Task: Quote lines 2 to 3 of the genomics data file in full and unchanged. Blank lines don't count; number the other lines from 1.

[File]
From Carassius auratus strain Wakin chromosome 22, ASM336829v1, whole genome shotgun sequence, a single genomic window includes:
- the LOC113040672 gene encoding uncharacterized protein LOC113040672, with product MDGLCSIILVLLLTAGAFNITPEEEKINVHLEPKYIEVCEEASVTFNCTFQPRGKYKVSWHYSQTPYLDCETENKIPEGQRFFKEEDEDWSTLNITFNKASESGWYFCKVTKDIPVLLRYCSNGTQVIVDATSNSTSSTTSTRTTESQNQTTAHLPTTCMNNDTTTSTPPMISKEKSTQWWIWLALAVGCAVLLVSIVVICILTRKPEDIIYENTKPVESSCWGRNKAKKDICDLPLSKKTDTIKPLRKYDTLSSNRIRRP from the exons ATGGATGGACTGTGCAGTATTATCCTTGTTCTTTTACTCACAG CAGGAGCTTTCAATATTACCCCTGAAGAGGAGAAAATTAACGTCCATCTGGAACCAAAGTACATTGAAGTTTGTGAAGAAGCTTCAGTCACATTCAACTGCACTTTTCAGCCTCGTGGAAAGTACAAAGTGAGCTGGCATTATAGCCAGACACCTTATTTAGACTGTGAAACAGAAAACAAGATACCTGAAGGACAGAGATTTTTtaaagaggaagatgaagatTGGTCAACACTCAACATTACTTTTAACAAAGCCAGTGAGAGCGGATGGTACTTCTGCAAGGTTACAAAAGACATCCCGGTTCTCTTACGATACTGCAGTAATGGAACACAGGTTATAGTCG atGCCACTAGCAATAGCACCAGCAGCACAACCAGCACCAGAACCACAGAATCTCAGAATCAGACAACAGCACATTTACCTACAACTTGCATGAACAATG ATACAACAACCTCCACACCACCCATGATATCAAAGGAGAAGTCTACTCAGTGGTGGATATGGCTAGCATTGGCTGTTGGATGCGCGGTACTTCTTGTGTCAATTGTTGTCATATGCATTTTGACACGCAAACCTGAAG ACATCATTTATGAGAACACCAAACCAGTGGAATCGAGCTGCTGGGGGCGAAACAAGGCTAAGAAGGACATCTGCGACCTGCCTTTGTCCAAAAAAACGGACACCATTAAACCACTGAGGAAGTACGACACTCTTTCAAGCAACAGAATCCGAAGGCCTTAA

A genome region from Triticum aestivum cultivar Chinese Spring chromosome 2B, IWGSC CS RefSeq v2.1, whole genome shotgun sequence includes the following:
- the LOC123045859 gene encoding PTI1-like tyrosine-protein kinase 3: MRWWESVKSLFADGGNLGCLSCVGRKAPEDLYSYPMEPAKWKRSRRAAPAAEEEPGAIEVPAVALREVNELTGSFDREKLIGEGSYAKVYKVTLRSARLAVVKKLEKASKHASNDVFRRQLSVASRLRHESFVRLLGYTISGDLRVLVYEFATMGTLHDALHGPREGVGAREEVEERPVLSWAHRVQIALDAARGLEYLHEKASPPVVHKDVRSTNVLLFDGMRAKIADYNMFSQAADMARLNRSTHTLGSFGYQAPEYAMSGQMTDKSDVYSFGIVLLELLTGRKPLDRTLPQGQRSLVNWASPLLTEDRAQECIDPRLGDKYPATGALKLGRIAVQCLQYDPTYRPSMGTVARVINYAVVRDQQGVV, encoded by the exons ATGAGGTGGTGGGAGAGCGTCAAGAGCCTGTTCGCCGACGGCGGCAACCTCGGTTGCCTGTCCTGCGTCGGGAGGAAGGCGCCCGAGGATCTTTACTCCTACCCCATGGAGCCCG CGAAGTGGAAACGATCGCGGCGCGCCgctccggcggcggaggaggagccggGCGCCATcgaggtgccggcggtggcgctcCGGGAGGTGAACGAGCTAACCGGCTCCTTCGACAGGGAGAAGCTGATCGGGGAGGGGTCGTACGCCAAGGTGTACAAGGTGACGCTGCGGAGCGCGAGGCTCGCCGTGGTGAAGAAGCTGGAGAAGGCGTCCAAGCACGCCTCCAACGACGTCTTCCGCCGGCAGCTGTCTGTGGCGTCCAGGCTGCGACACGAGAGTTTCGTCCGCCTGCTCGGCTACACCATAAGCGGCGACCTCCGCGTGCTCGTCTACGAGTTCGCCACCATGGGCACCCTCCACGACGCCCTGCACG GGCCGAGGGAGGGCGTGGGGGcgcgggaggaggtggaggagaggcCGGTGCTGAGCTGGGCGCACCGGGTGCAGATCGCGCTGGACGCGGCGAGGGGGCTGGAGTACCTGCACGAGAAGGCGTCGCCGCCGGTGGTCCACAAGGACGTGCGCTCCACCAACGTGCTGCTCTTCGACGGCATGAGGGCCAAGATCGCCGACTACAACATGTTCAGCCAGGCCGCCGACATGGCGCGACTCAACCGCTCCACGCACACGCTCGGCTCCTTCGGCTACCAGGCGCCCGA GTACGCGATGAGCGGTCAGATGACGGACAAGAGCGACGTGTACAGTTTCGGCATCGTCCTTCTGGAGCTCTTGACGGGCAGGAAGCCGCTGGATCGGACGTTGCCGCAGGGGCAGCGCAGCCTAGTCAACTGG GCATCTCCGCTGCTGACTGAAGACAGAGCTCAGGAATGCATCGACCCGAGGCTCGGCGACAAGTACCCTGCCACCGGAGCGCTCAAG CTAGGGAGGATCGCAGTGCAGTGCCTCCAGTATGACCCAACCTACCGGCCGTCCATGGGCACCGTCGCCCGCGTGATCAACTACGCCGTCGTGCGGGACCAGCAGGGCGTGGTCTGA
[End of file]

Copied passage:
- the LOC113040672 gene encoding uncharacterized protein LOC113040672, with product MDGLCSIILVLLLTAGAFNITPEEEKINVHLEPKYIEVCEEASVTFNCTFQPRGKYKVSWHYSQTPYLDCETENKIPEGQRFFKEEDEDWSTLNITFNKASESGWYFCKVTKDIPVLLRYCSNGTQVIVDATSNSTSSTTSTRTTESQNQTTAHLPTTCMNNDTTTSTPPMISKEKSTQWWIWLALAVGCAVLLVSIVVICILTRKPEDIIYENTKPVESSCWGRNKAKKDICDLPLSKKTDTIKPLRKYDTLSSNRIRRP from the exons ATGGATGGACTGTGCAGTATTATCCTTGTTCTTTTACTCACAG CAGGAGCTTTCAATATTACCCCTGAAGAGGAGAAAATTAACGTCCATCTGGAACCAAAGTACATTGAAGTTTGTGAAGAAGCTTCAGTCACATTCAACTGCACTTTTCAGCCTCGTGGAAAGTACAAAGTGAGCTGGCATTATAGCCAGACACCTTATTTAGACTGTGAAACAGAAAACAAGATACCTGAAGGACAGAGATTTTTtaaagaggaagatgaagatTGGTCAACACTCAACATTACTTTTAACAAAGCCAGTGAGAGCGGATGGTACTTCTGCAAGGTTACAAAAGACATCCCGGTTCTCTTACGATACTGCAGTAATGGAACACAGGTTATAGTCG atGCCACTAGCAATAGCACCAGCAGCACAACCAGCACCAGAACCACAGAATCTCAGAATCAGACAACAGCACATTTACCTACAACTTGCATGAACAATG ATACAACAACCTCCACACCACCCATGATATCAAAGGAGAAGTCTACTCAGTGGTGGATATGGCTAGCATTGGCTGTTGGATGCGCGGTACTTCTTGTGTCAATTGTTGTCATATGCATTTTGACACGCAAACCTGAAG ACATCATTTATGAGAACACCAAACCAGTGGAATCGAGCTGCTGGGGGCGAAACAAGGCTAAGAAGGACATCTGCGACCTGCCTTTGTCCAAAAAAACGGACACCATTAAACCACTGAGGAAGTACGACACTCTTTCAAGCAACAGAATCCGAAGGCCTTAA

A genome region from Triticum aestivum cultivar Chinese Spring chromosome 2B, IWGSC CS RefSeq v2.1, whole genome shotgun sequence includes the following: